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I am self-studying morphology and came across this paragraph in Martin Haspelmath book "Understanding Morphology".

Although we must assign names to lexemes to be able to talk about them, lexemes are abstract entities that have no phonological form of their own.

Could someone explain the meaning of 'abstract entities that have no phonological form of their own' ?

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Think of a lexeme as an equivalence class of word forms belonging together, e.g., the class of word forms go, goes, went, going, gone. Now, for the English language we pick by convention go, identical to the infinitive form, as the name of this lexeme.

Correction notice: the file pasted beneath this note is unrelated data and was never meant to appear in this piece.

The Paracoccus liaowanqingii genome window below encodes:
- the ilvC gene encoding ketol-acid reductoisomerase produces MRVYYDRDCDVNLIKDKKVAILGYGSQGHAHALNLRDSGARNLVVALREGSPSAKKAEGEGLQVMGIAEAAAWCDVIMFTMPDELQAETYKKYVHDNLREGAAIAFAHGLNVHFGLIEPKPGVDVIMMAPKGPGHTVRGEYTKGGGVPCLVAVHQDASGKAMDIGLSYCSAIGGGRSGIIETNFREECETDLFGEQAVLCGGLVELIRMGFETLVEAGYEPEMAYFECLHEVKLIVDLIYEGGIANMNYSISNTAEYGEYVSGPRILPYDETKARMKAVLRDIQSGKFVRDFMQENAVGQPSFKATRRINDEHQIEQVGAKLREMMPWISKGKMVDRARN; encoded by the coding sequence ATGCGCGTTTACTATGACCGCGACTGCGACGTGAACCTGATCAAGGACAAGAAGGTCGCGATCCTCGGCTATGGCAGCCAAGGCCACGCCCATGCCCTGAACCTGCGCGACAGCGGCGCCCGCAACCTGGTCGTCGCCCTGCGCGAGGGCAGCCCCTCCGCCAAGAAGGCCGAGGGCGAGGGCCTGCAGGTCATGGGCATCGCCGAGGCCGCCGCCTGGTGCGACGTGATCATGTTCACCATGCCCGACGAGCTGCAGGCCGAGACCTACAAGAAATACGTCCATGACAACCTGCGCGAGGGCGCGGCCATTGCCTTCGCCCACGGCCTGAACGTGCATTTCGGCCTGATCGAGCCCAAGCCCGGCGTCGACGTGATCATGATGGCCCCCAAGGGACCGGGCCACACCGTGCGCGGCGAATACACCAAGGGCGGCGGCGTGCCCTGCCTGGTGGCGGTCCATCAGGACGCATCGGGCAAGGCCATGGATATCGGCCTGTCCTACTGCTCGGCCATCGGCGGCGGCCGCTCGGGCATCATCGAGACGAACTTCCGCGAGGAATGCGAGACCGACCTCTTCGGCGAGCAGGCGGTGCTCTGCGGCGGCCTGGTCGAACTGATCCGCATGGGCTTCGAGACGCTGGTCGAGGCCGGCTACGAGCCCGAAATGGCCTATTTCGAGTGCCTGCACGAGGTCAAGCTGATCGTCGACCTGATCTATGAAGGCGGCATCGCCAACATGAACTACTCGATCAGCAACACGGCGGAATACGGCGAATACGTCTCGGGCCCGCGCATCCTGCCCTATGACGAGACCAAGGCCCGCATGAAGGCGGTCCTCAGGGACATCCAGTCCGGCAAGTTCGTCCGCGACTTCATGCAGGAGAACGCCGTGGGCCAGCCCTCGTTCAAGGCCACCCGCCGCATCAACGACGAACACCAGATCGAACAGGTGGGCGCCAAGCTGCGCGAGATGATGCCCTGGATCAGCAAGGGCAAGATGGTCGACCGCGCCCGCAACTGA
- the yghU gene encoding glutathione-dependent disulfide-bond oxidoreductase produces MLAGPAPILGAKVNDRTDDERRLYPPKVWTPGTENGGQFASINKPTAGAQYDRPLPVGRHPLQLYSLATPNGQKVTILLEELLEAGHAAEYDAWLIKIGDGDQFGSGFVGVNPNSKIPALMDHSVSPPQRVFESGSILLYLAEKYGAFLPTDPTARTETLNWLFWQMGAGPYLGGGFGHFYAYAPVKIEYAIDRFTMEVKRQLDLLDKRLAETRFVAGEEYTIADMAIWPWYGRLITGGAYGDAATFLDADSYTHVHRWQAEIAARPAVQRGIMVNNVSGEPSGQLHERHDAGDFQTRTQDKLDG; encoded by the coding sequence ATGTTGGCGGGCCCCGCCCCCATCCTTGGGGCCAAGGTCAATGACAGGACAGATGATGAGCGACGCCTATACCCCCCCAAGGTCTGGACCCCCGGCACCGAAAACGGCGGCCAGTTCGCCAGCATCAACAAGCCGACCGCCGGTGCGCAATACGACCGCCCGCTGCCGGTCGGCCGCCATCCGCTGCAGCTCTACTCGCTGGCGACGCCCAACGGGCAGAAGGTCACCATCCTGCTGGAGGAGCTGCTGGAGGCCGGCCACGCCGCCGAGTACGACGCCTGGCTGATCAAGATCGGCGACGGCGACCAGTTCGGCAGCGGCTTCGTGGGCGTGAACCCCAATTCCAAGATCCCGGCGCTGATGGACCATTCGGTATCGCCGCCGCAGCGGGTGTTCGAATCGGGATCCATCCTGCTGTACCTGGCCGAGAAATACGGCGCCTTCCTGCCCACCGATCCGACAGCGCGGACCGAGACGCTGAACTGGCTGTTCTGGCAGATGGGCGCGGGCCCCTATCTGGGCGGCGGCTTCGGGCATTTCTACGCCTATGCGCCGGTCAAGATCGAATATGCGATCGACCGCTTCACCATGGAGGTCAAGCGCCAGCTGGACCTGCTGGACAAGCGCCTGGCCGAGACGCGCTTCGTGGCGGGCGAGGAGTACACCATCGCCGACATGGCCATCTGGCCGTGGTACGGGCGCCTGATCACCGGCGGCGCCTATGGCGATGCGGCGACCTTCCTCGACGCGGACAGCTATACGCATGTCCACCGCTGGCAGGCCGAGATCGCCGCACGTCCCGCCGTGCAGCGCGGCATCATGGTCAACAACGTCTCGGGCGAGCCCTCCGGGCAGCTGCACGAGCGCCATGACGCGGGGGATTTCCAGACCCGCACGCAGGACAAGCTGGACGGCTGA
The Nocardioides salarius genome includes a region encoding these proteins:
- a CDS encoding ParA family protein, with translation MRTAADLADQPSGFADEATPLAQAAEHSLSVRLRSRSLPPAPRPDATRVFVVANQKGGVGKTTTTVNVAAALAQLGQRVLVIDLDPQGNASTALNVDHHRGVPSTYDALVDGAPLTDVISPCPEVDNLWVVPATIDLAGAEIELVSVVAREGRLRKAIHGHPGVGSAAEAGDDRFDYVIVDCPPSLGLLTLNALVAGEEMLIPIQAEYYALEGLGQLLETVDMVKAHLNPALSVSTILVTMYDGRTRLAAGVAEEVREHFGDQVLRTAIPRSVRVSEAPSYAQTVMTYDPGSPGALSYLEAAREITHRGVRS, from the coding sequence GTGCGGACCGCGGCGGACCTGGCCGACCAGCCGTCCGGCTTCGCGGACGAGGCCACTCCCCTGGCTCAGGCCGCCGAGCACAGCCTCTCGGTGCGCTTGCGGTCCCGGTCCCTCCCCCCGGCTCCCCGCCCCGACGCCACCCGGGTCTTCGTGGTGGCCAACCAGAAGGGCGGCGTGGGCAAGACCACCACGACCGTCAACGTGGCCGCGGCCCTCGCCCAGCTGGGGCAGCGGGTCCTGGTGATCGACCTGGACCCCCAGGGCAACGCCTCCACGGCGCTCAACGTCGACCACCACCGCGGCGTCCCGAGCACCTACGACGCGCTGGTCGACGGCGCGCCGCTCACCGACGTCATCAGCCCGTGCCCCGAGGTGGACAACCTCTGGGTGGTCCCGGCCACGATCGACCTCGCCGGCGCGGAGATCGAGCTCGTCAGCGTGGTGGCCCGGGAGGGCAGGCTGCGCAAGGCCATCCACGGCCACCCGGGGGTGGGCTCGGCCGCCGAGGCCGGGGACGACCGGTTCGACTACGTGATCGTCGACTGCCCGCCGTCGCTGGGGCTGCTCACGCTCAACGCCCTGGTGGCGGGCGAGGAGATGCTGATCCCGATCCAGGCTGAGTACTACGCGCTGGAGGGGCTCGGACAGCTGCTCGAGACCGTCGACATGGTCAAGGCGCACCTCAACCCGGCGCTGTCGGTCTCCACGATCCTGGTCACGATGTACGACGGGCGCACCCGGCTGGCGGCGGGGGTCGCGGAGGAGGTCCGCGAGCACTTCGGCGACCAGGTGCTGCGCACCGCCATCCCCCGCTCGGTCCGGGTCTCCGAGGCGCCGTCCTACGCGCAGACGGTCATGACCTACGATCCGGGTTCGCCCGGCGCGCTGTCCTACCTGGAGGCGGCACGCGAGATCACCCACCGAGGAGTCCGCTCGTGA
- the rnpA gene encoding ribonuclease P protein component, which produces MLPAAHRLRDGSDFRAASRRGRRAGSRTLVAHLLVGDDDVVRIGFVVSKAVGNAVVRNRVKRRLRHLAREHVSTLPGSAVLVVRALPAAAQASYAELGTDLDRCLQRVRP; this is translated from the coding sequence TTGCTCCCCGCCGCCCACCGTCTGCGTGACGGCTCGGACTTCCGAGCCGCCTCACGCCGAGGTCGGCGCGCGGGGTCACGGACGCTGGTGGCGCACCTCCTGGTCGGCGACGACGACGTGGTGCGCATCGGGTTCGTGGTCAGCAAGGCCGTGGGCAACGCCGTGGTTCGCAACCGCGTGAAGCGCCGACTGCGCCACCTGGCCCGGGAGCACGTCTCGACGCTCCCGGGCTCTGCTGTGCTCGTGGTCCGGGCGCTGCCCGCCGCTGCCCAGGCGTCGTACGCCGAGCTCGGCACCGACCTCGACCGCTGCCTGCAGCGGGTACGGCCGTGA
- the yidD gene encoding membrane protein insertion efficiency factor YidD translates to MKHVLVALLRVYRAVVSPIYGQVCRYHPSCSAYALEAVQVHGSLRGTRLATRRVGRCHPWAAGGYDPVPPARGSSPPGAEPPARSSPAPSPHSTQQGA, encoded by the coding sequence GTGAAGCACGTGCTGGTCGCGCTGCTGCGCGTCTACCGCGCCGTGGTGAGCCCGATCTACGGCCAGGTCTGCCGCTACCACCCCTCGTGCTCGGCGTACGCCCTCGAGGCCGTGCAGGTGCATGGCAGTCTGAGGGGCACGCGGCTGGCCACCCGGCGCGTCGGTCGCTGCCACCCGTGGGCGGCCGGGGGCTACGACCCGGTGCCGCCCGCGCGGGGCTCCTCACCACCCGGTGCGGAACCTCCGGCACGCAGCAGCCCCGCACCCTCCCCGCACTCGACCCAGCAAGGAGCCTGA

For Latin, the conventions are different: A verb is usually quoted in the first person singular present tense (active, when available), so the class ire, eo, is, it, ... , ii, ..., itum is represented by eo.

I think this illustrates very well the point of not having a phonological form of its own.

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  • Thanks for your answer. To understand a bit more, what is the meaning of ‘phonological form’?
    – F. Zer
    Jul 22 '19 at 17:32
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    Basically, a phonological form is some mental representation leading to a pronunciation. The point of Haspelmath is that you cannot pronounce a lexeme, but you can give it a pronounceable name. Jul 22 '19 at 17:50

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